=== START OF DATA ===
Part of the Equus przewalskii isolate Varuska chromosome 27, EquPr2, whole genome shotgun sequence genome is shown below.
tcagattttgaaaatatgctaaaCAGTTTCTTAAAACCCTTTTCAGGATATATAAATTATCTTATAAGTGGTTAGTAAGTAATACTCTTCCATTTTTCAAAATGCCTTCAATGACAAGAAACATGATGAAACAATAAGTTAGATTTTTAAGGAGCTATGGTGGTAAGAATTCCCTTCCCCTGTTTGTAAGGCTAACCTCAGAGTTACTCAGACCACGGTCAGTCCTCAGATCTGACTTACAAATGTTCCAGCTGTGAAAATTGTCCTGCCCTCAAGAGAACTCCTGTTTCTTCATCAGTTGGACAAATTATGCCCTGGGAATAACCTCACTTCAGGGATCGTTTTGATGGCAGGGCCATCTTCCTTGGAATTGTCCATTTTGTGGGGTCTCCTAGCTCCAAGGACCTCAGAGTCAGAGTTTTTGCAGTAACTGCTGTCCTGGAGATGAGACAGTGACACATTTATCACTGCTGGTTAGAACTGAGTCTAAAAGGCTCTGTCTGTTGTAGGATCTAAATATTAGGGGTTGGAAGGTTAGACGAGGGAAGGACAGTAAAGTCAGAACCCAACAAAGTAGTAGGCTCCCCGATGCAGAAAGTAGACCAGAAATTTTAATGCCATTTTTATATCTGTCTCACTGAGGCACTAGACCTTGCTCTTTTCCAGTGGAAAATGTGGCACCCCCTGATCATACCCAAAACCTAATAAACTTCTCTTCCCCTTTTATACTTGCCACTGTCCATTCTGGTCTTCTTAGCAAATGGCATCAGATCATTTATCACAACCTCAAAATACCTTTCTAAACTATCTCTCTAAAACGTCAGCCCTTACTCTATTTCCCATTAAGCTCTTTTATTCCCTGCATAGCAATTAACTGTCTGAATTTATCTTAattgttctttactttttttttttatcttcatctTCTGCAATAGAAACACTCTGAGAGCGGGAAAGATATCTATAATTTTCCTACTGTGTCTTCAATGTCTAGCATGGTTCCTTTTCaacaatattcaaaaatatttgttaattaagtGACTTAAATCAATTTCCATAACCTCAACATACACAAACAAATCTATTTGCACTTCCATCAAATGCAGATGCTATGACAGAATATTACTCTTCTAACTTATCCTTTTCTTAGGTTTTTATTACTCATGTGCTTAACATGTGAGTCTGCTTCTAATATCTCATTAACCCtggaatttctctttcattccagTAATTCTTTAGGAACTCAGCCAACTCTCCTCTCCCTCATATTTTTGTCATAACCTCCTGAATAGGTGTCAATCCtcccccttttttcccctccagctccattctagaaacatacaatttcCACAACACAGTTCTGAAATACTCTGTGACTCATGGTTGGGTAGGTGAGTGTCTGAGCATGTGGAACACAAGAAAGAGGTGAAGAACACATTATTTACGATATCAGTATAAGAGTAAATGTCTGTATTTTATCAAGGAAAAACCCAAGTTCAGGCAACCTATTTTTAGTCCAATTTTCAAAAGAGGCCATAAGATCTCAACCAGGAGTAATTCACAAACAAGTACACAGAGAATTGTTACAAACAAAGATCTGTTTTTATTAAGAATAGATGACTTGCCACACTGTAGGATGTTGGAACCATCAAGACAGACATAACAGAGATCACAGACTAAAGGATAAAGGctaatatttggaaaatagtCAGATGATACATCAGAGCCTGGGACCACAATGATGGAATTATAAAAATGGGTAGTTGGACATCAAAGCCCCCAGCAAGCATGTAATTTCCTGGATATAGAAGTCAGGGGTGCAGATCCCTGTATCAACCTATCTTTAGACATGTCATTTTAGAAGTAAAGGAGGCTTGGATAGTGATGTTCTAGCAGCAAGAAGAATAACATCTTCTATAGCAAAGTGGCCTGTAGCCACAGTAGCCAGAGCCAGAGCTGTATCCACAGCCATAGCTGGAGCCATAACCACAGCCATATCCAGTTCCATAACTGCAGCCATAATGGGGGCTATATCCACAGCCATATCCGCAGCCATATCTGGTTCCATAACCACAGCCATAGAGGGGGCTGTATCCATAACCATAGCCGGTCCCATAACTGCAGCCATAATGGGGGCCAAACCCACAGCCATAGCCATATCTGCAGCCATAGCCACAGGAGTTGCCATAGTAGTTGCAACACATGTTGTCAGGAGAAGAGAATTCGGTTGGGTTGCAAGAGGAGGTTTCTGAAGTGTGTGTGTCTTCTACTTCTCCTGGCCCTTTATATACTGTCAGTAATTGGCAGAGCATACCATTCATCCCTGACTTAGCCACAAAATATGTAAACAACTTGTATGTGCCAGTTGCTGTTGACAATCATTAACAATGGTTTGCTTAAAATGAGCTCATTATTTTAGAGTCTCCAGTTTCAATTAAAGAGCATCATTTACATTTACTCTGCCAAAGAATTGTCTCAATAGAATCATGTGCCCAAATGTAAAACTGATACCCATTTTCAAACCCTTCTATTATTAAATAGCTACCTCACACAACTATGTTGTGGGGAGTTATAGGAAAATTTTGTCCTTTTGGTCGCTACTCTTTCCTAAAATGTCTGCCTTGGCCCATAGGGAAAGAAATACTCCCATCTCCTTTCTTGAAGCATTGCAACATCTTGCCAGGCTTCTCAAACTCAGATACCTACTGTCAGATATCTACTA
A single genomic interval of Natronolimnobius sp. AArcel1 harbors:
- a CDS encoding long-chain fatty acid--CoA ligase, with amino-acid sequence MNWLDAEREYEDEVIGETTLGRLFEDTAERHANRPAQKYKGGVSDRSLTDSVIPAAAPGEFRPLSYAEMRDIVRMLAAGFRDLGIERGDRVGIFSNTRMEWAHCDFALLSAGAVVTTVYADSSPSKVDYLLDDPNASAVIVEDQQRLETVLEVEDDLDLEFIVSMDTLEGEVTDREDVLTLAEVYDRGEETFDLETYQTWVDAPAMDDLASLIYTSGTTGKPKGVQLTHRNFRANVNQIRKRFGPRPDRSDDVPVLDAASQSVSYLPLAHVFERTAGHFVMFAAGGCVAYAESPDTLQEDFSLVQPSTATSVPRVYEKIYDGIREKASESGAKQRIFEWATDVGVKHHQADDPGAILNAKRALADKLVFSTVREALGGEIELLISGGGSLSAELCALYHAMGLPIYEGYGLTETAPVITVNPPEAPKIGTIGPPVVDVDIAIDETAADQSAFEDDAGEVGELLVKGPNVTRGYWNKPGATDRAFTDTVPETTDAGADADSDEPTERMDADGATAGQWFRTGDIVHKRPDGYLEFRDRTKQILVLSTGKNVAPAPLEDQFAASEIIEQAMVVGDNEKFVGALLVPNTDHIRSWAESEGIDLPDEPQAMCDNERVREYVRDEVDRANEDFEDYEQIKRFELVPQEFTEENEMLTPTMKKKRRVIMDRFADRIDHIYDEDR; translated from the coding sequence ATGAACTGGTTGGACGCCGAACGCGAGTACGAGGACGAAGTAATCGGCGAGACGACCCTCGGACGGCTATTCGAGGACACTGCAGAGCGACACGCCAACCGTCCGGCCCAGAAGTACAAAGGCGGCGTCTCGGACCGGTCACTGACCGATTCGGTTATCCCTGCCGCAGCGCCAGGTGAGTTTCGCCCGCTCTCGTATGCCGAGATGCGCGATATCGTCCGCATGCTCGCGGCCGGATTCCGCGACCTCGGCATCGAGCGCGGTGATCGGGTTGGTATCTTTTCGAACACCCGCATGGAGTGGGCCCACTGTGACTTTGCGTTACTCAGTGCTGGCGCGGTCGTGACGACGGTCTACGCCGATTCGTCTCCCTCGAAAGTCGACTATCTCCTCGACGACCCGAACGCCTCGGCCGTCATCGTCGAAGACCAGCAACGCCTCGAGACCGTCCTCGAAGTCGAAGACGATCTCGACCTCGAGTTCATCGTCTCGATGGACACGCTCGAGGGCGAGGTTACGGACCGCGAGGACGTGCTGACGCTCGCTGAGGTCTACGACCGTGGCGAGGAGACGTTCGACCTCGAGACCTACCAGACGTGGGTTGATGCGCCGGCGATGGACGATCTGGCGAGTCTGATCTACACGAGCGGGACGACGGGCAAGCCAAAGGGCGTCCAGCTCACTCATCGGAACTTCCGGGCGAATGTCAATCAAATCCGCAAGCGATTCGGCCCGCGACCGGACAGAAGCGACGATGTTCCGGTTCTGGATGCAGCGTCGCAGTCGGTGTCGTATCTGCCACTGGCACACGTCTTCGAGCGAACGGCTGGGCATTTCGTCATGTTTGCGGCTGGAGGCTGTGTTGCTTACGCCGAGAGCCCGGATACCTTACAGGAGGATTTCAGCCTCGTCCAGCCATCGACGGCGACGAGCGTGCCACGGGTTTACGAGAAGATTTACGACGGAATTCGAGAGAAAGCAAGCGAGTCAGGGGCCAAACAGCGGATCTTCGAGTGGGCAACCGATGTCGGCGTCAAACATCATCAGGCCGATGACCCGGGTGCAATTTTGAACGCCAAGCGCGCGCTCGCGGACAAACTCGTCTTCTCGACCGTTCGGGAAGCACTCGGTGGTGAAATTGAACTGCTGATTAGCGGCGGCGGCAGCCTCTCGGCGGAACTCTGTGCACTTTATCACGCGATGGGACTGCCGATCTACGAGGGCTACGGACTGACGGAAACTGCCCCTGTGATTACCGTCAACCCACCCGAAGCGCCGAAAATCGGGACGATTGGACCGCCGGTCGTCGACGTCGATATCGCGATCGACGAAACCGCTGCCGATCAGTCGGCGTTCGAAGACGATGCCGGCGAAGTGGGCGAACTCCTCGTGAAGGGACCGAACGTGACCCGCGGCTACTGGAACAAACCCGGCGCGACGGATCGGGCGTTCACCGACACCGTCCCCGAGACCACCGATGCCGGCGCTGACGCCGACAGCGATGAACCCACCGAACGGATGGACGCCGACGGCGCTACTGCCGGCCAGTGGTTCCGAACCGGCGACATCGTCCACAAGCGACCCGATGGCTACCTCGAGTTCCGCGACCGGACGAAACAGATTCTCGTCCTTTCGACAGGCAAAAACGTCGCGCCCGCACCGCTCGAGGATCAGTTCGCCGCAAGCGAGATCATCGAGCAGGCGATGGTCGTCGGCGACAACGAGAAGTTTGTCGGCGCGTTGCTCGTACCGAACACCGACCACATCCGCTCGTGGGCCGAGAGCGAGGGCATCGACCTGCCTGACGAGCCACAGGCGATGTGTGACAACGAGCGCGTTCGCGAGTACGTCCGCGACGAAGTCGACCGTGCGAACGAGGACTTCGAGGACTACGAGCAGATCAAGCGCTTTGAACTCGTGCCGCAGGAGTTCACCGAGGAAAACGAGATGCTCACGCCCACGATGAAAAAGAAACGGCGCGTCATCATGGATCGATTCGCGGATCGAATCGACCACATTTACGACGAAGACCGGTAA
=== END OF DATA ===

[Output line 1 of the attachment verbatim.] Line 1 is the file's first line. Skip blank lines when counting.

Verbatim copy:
Part of the Equus przewalskii isolate Varuska chromosome 27, EquPr2, whole genome shotgun sequence genome is shown below.